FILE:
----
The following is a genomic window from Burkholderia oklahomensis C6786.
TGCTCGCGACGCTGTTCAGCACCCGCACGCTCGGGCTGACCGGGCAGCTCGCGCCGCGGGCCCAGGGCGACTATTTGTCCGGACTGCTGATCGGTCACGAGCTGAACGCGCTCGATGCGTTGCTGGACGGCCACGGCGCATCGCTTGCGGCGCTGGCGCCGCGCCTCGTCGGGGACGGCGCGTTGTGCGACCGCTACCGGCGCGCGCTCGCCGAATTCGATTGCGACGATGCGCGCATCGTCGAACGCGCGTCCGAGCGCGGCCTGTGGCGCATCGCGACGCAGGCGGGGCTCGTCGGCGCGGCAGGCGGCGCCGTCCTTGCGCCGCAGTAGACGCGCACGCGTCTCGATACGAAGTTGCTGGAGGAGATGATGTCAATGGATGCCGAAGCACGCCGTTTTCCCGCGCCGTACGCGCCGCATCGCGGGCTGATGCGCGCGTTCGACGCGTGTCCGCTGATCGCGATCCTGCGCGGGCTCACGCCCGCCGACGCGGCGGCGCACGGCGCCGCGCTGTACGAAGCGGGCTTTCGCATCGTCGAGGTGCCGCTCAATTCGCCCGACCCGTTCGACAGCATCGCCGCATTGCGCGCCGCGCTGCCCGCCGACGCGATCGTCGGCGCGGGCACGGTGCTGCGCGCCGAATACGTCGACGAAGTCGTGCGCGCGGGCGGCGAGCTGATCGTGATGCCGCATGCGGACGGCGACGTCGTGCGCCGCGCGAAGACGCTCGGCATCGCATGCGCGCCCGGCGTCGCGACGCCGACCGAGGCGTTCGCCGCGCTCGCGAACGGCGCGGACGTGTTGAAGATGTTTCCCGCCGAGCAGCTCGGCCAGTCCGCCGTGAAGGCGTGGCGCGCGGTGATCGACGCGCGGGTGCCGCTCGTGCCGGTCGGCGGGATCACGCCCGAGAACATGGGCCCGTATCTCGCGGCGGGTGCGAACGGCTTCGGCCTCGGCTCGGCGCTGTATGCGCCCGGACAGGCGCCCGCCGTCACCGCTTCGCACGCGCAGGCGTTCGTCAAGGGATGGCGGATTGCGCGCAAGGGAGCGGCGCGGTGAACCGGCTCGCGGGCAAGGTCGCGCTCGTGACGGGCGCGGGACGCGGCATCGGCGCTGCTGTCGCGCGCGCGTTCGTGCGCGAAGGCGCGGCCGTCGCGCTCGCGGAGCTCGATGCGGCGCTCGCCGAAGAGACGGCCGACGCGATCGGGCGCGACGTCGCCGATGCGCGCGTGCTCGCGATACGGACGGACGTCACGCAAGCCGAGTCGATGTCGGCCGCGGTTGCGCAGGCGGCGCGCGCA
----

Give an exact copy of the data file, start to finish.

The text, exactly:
The following is a genomic window from Burkholderia oklahomensis C6786.
TGCTCGCGACGCTGTTCAGCACCCGCACGCTCGGGCTGACCGGGCAGCTCGCGCCGCGGGCCCAGGGCGACTATTTGTCCGGACTGCTGATCGGTCACGAGCTGAACGCGCTCGATGCGTTGCTGGACGGCCACGGCGCATCGCTTGCGGCGCTGGCGCCGCGCCTCGTCGGGGACGGCGCGTTGTGCGACCGCTACCGGCGCGCGCTCGCCGAATTCGATTGCGACGATGCGCGCATCGTCGAACGCGCGTCCGAGCGCGGCCTGTGGCGCATCGCGACGCAGGCGGGGCTCGTCGGCGCGGCAGGCGGCGCCGTCCTTGCGCCGCAGTAGACGCGCACGCGTCTCGATACGAAGTTGCTGGAGGAGATGATGTCAATGGATGCCGAAGCACGCCGTTTTCCCGCGCCGTACGCGCCGCATCGCGGGCTGATGCGCGCGTTCGACGCGTGTCCGCTGATCGCGATCCTGCGCGGGCTCACGCCCGCCGACGCGGCGGCGCACGGCGCCGCGCTGTACGAAGCGGGCTTTCGCATCGTCGAGGTGCCGCTCAATTCGCCCGACCCGTTCGACAGCATCGCCGCATTGCGCGCCGCGCTGCCCGCCGACGCGATCGTCGGCGCGGGCACGGTGCTGCGCGCCGAATACGTCGACGAAGTCGTGCGCGCGGGCGGCGAGCTGATCGTGATGCCGCATGCGGACGGCGACGTCGTGCGCCGCGCGAAGACGCTCGGCATCGCATGCGCGCCCGGCGTCGCGACGCCGACCGAGGCGTTCGCCGCGCTCGCGAACGGCGCGGACGTGTTGAAGATGTTTCCCGCCGAGCAGCTCGGCCAGTCCGCCGTGAAGGCGTGGCGCGCGGTGATCGACGCGCGGGTGCCGCTCGTGCCGGTCGGCGGGATCACGCCCGAGAACATGGGCCCGTATCTCGCGGCGGGTGCGAACGGCTTCGGCCTCGGCTCGGCGCTGTATGCGCCCGGACAGGCGCCCGCCGTCACCGCTTCGCACGCGCAGGCGTTCGTCAAGGGATGGCGGATTGCGCGCAAGGGAGCGGCGCGGTGAACCGGCTCGCGGGCAAGGTCGCGCTCGTGACGGGCGCGGGACGCGGCATCGGCGCTGCTGTCGCGCGCGCGTTCGTGCGCGAAGGCGCGGCCGTCGCGCTCGCGGAGCTCGATGCGGCGCTCGCCGAAGAGACGGCCGACGCGATCGGGCGCGACGTCGCCGATGCGCGCGTGCTCGCGATACGGACGGACGTCACGCAAGCCGAGTCGATGTCGGCCGCGGTTGCGCAGGCGGCGCGCGCA